Tuesday, January 10, 2017

Through my most grievous fault


There are entire books and web paged devoted to “famous last words”.  Having lost my family, I can tell you that I carry their last words close to my heart always.  The last thing my father ever said was to me and it was, “I love you too, Pumpkin.”  My mother’s last words as she leaned on my chest and I cradled her in my arms were, “You are wonderful.”  My husband told me he was going “just around the corner.”  They were all sentiments delivered with love by people who knew their time on this earth was coming to an end.  They were important enough to them that at a time when energy and effort are a fading currency they chose to spend it in that way. 

Take a moment to think about yourself in situations other than death too.  What is it you say before being wheeled back for a surgery (even if it is minor)?  What do you say to those who see you off before you board a plane or go for a long trip?  Now that you have thought about that, let us consider the last  words spoken by Jesus on the cross.

“Forgive them father for they know not what they do.”  Luke 23:34

At this point, Jesus’ human body could not have been more broken.  He had been scourged (John 19:1).  Which, in Roman times, scourging meant 39 lashings with a lead tipped whip.  He had been mocked and a crown of thorns placed on his head.  He had been on the cross by this point for hours, and each time he spoke or breathed he had to push himself up with his feet (which need I remind you had a nail through them?) to do so, because part of the crucifixion process is a suffocation. The weight of the body, placement of the arms, made breathing very difficult and as the body weakened would cause organ failure.  This was the condition of Jesus as he spoke those words.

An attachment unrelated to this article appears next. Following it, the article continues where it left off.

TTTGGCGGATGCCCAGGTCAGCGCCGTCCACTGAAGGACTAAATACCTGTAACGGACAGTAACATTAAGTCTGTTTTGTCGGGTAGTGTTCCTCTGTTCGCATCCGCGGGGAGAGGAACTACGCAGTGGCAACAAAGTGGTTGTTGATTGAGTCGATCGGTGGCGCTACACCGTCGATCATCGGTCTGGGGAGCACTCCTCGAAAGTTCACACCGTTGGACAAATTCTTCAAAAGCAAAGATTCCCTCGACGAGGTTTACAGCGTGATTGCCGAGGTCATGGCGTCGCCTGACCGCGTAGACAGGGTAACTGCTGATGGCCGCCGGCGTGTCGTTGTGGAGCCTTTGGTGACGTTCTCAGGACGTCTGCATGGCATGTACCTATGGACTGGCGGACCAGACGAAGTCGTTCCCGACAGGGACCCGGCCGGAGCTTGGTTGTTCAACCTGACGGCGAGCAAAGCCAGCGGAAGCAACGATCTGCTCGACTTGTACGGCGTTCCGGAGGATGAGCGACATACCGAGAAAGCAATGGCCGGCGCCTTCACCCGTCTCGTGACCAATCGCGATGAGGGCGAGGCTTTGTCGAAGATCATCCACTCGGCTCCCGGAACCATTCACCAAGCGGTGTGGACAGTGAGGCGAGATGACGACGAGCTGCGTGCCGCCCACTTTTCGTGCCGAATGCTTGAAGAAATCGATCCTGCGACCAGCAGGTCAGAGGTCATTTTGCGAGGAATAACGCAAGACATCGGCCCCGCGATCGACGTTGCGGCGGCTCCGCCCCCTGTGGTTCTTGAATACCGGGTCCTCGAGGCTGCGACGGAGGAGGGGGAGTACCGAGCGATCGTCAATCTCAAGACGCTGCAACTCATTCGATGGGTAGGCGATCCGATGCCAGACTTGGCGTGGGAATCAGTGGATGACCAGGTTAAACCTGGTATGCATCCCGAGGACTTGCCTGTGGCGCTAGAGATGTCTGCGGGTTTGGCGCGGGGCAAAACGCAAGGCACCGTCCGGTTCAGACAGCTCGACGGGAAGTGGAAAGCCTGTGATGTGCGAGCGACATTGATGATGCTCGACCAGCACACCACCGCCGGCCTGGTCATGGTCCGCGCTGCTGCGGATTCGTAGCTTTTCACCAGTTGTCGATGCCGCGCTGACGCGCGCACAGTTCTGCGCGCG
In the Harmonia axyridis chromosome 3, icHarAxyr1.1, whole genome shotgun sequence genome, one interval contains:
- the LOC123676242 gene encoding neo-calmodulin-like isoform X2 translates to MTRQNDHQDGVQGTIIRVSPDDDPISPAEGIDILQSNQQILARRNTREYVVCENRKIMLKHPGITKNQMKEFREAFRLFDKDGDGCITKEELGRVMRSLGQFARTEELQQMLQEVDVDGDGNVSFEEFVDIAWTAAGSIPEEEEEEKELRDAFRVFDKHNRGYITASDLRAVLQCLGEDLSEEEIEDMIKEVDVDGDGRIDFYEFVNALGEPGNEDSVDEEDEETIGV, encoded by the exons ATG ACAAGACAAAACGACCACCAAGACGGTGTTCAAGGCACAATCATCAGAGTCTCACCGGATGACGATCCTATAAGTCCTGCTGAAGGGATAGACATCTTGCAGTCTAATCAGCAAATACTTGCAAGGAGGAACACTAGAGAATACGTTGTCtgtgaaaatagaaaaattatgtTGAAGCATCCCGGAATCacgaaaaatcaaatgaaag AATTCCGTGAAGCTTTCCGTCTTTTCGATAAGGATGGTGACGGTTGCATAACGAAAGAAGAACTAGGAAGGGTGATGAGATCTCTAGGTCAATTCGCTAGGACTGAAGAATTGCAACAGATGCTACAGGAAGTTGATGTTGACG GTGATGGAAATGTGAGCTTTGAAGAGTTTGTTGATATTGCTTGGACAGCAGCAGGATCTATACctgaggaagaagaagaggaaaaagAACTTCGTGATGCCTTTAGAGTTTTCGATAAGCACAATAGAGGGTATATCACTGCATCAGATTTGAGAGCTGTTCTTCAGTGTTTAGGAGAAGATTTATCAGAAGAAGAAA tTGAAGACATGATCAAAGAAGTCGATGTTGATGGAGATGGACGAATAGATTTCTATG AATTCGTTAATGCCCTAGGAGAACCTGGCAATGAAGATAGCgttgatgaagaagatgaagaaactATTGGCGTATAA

He spoke them to the people who had cheered to have him crucified, yes. More than that though, I believe, he was crying out to the Father for all humanity throughout all time-past and future.  Because, you see, it wasn’t just the Jews and the Romans of the time who caused his death.  It was all of us, from before then to after now.  We all put him there.  Not one of us is innocent, and not one of us knows what we are doing, even today having a ‘more complete’ picture of it thanks to those who documented the scripture then. 
Through my fault, through my fault, through my most grievous fault-by what I have done and what I have failed to do.
He asked that the Father forgive us, but have we asked for forgiveness?  Have we really realized that we are the reason he hung on the cross?  Have we embraced that absolute love that those words proclaim? 

The choice is ours. Food for thought and prayer…

Here I am, Lord, send me!

 Lisa Lee Brandel, Kolbe Evangelization Commission.